Mike Davies, Editor-in-Chief Ω
An article published Sept. 26 in the Vancouver Sun proclaimed that the Insurance Corporation of British Columbia (ICBC) — the Crown corporation that provides auto insurance and vehicle operation licensing — “has been ranked the worst automotive insurer in the country – by its own customers.”
Is this seriously a surprise?
Picture, if you will, this hypothetical situation: you like McDonalds more than you like Wendy’s, A&W, Subway and all the other fast-food joints available as options. You prefer the products and prices at the iconic golden-arched establishment to those of its competitors.
But now picture a world in which Wendy’s, A&W, Subway and all other competitors didn’t exist. Would you still like McDonalds? Of course you wouldn’t. You’d say “that’s cheap, crappy food and terrible service,” because you have nothing to compare it to that would make it look good.
Now add to that picture the idea that McDonalds itself is the company that causes this lack of options for you. Would you maybe like it a bit less? Perhaps that level of dislike for its products and services becomes a situation of resentment, annoyance or anger?
Might you perhaps be less impressed with the constant cost-increases that would surely arise at Ronald’s eatery if it didn’t have to keep its prices down due to similar products being offered just down the street at competitive prices — especially if that company itself was causing such a monopoly to occur?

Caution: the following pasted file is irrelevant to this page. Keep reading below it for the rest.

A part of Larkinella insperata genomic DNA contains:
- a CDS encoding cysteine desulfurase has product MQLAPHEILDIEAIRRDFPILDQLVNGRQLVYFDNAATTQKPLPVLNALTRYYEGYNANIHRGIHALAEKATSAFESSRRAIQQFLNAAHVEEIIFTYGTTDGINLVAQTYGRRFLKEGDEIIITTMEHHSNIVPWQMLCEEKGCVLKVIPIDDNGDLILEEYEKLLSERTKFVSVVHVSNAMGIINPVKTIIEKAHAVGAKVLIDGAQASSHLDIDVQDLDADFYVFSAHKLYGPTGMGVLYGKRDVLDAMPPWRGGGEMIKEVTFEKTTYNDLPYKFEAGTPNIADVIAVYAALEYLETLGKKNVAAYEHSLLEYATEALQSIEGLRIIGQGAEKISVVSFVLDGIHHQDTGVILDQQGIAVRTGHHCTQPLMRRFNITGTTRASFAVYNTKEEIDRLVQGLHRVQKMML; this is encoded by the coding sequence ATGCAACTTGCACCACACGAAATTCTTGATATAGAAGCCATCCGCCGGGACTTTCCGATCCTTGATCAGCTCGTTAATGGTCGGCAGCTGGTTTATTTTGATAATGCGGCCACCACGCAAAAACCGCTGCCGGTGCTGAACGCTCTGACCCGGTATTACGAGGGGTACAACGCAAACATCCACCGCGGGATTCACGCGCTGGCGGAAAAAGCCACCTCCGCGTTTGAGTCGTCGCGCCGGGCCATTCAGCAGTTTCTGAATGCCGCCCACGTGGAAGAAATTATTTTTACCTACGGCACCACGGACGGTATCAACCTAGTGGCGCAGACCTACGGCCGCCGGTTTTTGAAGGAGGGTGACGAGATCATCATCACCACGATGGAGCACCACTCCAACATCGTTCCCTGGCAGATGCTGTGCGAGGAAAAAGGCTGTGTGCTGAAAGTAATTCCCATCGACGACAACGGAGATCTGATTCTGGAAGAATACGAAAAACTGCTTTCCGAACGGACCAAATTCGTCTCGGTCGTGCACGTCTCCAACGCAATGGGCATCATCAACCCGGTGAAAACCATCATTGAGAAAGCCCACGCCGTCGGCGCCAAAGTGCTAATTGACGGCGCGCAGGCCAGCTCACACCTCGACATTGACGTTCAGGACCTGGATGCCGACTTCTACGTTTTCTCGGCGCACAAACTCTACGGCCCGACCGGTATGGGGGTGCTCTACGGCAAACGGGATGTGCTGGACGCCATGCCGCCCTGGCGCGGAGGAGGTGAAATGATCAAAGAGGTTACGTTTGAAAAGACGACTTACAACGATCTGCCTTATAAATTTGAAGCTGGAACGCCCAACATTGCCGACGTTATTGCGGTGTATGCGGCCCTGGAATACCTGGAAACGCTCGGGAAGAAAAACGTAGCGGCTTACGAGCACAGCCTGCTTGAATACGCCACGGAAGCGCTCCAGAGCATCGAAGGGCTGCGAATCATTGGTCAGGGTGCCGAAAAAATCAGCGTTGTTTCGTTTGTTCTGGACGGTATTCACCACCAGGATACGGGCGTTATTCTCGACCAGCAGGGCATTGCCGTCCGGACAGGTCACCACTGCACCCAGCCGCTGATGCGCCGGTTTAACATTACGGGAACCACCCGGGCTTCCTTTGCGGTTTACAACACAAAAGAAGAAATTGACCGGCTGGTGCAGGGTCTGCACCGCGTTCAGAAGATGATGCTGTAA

In an article from the free-market proponents, The Fraser Institute, the lack of competition with ICBC causes numerous problems, from the management structure of the organization itself right down to the products and services — and the cost of those products and services — that the consumer receives.
“Unlike private companies in competitive markets, government protected monopolies are not required to constantly innovate, compete for consumers, ensure efficient and effective staffing levels and pay, offer competitive prices and/or high quality services including more options,” according to the article released Sept. 18, 2012 by Mark Milke and Niels Veldhuis.
So in this hypothetical situation where McDonalds is the only fast-food option, it has been increasing the cost of its products (but not the quality of those products) and it doesn’t let any competitors enter the market to provide any comparison for the consumer.
Now picture the government (the owners of McDonalds in this hypothetical situation) making it illegal for you to eat food unless you periodically bought some food from McDonalds. (It is illegal to operate a motor vehicle in B.C. unless you purchase insurance for that vehicle and ICBC is the only provider.)
Now picture that the company in question is also supposed to be using its revenue to serve the public good (as Crown corporations are designed to do) but instead spends its revenue on huge severance and compensation packages.
Art Kirkner, who was hired in 2008 to cut costs at ICBC, was compensated $88,500 for the loss on the sale of his home in the United States; $18,780 for real estate commission; more than $13,000 for moving and storage; more than $10,000 for temporary accommodations, plus other expenses in 2010, according to documents obtained by CBC.
A total of $188,681 were filed as “expenses” compensated to Kirkner in 2010 on top of his salary and bonuses of over $315,000.
He “left” the corporation soon afterward and was given 12 months severance.
Would you maybe not be a huge fan of McDonalds if all these hypotheticals came true?
If you were the company in question, would you wonder why people’s opinion of you was so low?
I completely understand.
Personally, I want the option for my dinner to be a chicken sandwich from Wendy’s, a poutine from A&W and a box of Timbits for dessert.